Average HIGH  8.1 C

Average LOW  -1.8 C

AVERAGE  3.2 C (about 0.3 degrees BELOW normal)

Extreme HIGH  21.2 C (24 April)

Extreme LOW  -9.6 C (16 April)

RAINFALL  73.4 mm (slightly ABOVE normal)

SNOWFALL  8.4 cm (about 75 percent BELOW normal)

(Data courtesy Environment Canada)

Flooding along the St. John River

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Flooding along the St. John River in Fredericton, 28 April 2018 (Coleman/Twitter/Weather Network)

Recent heavy rains and melting snow have caused flooding along the St. John River Valley especially in Fredericton.

Streets and parking lots in the downtown core have been left underwater.

Emergency Management Organization officials say the river was 1.7 metres above flood stage in Fredericton by late Saturday – a level not seen since the major flood of 2008.

Communities further downstream have also been flooded including Maugerville and Jemseg with some roads impassable due to high water levels.

Snow disappears!

Snowgone

Top photo is from 09 April, Bottom photo is from 19 April, NE Moncton (Dearing)

The snow has finally vanished from the front lawn of my home in northeast Moncton!

The top photo shows a lot of snow on 09 April while the last of it melted by 19 April in the bottom photo.

Despite below normal temperatures which struggled to reach 10 C, the snow disappeared in just 10 days.

Record lows in NB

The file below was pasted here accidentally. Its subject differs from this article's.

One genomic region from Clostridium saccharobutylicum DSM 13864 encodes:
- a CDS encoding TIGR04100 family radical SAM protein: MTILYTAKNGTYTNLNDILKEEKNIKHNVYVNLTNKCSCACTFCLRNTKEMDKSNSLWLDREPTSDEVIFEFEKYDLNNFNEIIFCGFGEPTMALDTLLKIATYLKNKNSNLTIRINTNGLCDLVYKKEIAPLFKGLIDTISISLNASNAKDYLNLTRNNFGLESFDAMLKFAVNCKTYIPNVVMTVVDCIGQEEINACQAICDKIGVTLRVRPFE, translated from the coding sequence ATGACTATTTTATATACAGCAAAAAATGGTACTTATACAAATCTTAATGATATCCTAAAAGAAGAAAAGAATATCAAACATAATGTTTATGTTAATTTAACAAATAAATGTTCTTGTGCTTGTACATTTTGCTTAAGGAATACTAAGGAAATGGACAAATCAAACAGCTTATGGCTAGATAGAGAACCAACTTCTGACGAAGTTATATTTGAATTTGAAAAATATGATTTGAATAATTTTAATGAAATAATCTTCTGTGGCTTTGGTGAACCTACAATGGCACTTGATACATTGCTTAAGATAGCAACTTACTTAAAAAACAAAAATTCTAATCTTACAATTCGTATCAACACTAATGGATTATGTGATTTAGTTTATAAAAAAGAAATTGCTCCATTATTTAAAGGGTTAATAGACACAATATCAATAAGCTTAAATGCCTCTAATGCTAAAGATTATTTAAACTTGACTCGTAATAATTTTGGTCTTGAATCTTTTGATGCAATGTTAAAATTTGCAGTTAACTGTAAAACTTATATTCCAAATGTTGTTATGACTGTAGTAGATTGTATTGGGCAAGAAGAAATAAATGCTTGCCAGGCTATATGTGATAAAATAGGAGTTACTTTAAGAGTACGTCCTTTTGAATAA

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Despite chilly weather, snowbanks are melting in NE Moncton, 16 April 2018 (Dearing)

Mid-April is here already but temperatures certainly haven’t been improving very much lately in New Brunswick.

Overnight lows continue to be abnormally cold with records set on Sunday, 15 April.

Greater Moncton fell to -9.1 C which breaks a record low of -8.6 C from 1981.

New records were also set in Bouctouche at -8.6 C and Miscou Island at -9.3 C.

Rivers spill banks in SW Ontario

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Days of rain, melting snow and ice jams have created swollen rivers and streams in Southwestern Ontario causing historic flooding.

A young boy was swept from his mother’s arms in a stranded vehicle along the Grand River near Orangeville and efforts to find him are still underway.

Streets, homes and businesses in low-lying areas of Chatham-Kent were flooded after officials say the Thames River peaked at 5.25 metres above normal Saturday.